If in the case of Pegasus there were doubts that some of those who received notifications could be a target of a domestic attack, but there were no real clues, the situation changed at the end of the year. On December 16, 2021, for the first time, Armenia as a state directly appeared on the list of countries that use spyware to infect and spy on people’s phones within the country. This was discovered by Facebook[x] and CitizenLab[xi]. The target were politicians and people related to media. Spyware for Android and iPhones produced by Macedonian company Cytrox was used. The virus was disseminated through fake links mimicking real websites, for example, youtu-be[.]net. There were also cases of infection attempts through SMS and messages sent via messengers. Later, Google, referring to this topic, clearly stated that, in their view, this had been carried out by the state structures of the Republic of Armenia: “Consistent with findings from CitizenLab, we assess likely government-backed actors purchasing these exploits are operating (at least) in Egypt, Armenia, Greece, Madagascar, Côte d’Ivoire, Serbia, Spain and Indonesia.”[xii]

Of course, there is no clear evidence on the use of Pegasus by Armenian state structures. The beneficiary of the use of Predator is not clearly known either. On the other hand, according to Point 3 of Article 7 of the Law “On Operational Intelligence Activity”:

“The use of special technical and other means envisaged (developed, planned, adjusted) for obtaining confidential information and implementation of operational intelligence measures by state authorities, subdivisions or natural and legal persons not authorized under this Law shall be prohibited.” This implies that there has been published a report on a crime, on the basis of which a criminal case should have been initiated. Nevertheless, the Police or NSS have not disseminated such information.

It turns out that one of the major problems today is the lack of any mechanism of public oversight in this field. There is no possibility to oversee the activities of power structures, as all the work is basically a state secret. According to the Law ON OPERATIONAL AND INTELLIGENCE ACTIVITIES, during the entire implementation period of operational intelligence measures the information with regard to forces, means and resources, methods, plans, results of those measures, financing thereof, as well as secret staff members of bodies carrying out operational intelligence activity, including persons cooperating or having cooperated, on a confidential basis, is deemed to be a state secret. And Armenia, in fact, has no efficient public oversight mechanisms that would allow to make accountable those structures that operate under the umbrella of state secrecy. Thus, civil society has no toolkit to monitor the situation or influence it.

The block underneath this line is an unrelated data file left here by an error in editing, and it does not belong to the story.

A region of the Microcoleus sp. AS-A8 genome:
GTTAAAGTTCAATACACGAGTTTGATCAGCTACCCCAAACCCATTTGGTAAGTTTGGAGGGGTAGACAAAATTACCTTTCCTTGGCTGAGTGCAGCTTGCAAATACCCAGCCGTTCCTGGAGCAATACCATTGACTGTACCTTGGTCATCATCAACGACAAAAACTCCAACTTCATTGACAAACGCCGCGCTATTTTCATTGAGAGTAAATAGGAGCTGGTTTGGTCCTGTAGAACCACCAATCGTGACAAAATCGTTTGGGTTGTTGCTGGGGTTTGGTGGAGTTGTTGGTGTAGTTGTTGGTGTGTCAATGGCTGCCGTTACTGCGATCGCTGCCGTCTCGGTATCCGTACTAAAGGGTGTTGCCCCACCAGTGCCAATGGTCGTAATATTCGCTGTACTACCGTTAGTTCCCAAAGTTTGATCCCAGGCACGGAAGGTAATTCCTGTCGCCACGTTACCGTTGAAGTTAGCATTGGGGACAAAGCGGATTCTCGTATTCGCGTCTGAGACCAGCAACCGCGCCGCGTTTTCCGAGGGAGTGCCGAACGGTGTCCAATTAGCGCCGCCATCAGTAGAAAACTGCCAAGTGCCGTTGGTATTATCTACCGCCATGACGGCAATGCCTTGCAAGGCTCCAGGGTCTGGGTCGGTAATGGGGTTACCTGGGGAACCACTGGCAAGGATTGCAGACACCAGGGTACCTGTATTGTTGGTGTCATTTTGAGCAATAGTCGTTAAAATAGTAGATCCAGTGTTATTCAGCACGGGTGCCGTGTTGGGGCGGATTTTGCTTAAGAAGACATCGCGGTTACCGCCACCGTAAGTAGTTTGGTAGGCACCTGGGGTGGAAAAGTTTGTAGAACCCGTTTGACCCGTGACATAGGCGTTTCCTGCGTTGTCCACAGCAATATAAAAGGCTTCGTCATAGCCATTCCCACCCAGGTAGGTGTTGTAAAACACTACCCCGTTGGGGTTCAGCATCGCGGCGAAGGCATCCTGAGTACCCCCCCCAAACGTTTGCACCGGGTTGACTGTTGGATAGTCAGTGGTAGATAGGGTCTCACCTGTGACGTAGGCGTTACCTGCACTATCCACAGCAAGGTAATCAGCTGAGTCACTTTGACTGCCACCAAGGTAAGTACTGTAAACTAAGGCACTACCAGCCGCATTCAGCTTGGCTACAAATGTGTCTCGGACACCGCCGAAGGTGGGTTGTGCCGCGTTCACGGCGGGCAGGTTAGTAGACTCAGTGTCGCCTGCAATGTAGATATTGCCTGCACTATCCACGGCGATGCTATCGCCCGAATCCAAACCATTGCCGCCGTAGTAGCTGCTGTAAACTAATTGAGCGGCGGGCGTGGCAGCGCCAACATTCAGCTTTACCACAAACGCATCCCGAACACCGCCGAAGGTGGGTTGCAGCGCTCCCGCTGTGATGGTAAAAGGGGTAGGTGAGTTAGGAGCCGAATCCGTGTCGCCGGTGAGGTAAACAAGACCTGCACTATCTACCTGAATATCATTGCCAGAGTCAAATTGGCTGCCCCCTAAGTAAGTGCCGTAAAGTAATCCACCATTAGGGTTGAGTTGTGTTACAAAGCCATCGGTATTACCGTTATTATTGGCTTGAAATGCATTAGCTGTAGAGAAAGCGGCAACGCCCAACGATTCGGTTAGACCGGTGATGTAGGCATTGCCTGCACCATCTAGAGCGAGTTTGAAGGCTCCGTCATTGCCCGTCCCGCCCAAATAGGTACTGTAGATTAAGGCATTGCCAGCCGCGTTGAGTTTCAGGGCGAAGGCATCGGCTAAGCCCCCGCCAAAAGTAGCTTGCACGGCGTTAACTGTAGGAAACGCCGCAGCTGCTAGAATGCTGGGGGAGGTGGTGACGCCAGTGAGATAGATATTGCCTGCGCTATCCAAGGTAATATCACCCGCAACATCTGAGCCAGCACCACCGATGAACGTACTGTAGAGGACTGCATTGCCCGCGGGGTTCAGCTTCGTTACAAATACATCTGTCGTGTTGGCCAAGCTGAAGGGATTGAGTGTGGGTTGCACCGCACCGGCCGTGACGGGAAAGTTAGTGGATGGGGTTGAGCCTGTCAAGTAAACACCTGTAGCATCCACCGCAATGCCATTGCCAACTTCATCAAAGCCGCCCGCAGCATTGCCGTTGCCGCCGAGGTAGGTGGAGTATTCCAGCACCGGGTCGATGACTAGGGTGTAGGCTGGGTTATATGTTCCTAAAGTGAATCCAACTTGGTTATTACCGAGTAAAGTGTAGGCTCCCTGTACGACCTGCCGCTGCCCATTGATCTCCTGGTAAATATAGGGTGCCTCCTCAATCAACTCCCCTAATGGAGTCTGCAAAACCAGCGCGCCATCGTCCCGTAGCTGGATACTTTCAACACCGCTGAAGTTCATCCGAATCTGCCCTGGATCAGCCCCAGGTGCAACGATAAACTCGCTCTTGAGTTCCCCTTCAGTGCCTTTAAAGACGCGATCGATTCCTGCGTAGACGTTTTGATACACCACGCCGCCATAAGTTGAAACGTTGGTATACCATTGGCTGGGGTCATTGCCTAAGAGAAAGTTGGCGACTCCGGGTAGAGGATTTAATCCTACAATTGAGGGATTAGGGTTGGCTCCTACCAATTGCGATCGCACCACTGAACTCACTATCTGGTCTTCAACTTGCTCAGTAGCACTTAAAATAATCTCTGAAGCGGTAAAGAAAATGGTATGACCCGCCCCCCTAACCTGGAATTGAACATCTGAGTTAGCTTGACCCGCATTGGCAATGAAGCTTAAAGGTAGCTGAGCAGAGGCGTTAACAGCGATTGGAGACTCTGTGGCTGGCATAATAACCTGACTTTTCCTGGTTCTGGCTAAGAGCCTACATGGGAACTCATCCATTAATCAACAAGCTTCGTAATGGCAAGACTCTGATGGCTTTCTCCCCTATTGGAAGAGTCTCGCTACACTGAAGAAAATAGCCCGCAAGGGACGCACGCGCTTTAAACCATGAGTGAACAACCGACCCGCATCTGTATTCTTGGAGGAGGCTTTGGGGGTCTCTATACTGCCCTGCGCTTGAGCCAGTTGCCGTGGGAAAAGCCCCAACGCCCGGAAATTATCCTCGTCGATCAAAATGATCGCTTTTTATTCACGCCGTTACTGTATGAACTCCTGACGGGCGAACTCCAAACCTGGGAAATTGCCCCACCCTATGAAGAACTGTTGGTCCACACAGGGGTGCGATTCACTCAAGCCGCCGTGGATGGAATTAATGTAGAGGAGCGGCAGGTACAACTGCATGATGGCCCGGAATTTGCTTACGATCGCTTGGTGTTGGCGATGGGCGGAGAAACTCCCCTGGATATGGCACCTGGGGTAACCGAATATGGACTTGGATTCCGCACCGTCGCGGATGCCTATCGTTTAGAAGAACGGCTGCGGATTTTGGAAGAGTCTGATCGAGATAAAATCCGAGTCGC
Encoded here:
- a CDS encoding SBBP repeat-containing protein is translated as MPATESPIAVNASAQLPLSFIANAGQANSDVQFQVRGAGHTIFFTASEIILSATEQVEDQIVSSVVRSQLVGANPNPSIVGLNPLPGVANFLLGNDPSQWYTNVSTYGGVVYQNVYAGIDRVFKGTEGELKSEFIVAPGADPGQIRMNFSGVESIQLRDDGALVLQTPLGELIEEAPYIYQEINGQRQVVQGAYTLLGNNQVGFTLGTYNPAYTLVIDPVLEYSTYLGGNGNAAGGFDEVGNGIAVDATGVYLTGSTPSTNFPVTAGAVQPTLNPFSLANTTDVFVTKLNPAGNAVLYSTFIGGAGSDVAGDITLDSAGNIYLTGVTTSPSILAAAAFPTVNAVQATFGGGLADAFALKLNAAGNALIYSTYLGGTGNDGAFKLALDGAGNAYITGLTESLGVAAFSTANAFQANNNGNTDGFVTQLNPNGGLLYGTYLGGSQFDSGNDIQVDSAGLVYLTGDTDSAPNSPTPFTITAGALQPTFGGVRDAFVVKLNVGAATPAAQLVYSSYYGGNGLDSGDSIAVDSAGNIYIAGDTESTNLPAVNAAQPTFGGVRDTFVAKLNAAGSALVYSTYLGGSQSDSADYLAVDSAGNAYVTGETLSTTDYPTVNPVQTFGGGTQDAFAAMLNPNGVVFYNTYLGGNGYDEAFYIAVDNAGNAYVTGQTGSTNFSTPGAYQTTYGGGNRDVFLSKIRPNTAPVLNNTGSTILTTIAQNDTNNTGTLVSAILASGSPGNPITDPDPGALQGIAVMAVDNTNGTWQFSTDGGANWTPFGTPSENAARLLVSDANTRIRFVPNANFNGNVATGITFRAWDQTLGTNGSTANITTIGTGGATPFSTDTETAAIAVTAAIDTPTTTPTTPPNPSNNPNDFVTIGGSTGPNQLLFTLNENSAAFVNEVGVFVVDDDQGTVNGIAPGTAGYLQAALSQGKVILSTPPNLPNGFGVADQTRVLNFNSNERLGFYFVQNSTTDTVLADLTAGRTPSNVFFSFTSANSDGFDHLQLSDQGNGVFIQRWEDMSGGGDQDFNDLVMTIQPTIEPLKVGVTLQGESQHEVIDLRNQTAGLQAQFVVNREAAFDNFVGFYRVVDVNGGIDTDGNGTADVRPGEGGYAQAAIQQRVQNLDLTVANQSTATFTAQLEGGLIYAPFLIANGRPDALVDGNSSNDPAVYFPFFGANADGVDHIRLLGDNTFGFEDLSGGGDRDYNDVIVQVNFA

[ii] The police have been allowed to tap phone conversations,

[iii] Armenia: Parliament Passes Bills to Access Mobile Phone Data to Identify Covid-19 “Contact Circles”,

[iv] “Statement on destruction of information and storage devices [in Armenian],” Government of Armenia, September 25, 2020,

[v] Artur Vanetsyan’s post –

[vi] Davit Sanasaryan’s post –

[vii] Anna Karapetyan’s post –

[viii] The video of Vahagn Khachatryan’s statement –

[ix] Ruben Muradyan’s post –

[x] Threat Report on the Surveillance-for-Hire Industry, December, 2021,

[xi] Pegasus vs. Predator, 16 December, 2021,

[xii] Protecting Android users from 0-Day attacks, May 19, 2022,

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Yerevan -- Presentation of “Impact of the Covid 19 Pandemic on the Labour Rights Situation in Armenia” , 17Feb2022

The EU-funded projects on labour rights revealed a number of problems related to the labour rights situation in Armenia

More than 60 attendees – representatives of the RA Government, international community, civil society organizations learnt about the results of the studies on situation of labour rights protection in Armenia, real cases of labour rights violations, the impact of COVID-19 on labour rights in Armenia, the needs related to the labour rights in Armenia, and best practices of establishment of Trade Unions in European Union during an online event. The five studies were carried out by the member CSOs of the consortia of three projects funded by the European Union.

“In its permanent dialogue with the authorities and civil society, the EU stands by Armenia to improve and respect the labour rights. Labour law should not be seen as an obstacle to entrepreneurial freedom, but rather as a tool to facilitate social dialogue,” H.E. Ms. Andrea Wiktorin Ambassador, Head of the EU Delegation to Armenia said in her welcome speech. The event was attended by Ruben Sargsyan, Deputy Minister of Labour and Social Affairs of Armenia, and Hakob Avagyan, Head of Health and Labor Inspection Body of Armenia who also welcomed the participants.

The studies revealed a number of problems related to the labour rights situation in Armenia. In particular, as a common conclusion, three of the studies – the “Research on the Situation of Labour Rights Protection in Armenia” (the full Report) the “Comprehensive Needs Assessment Research” and the “Evidence Collection on the Real Cases of Labour Rights Violations and Court Cases” indicated the problem of lack of awareness of the employees on their labour rights. All three researches include recommendations to act towards raising public awareness regarding benefits and entitlements upon separation, safeguards against arbitrary dismissal as well as available remedies in place, especially in marzes, for those employed in private business as well as among women to empower them to stand for their rights.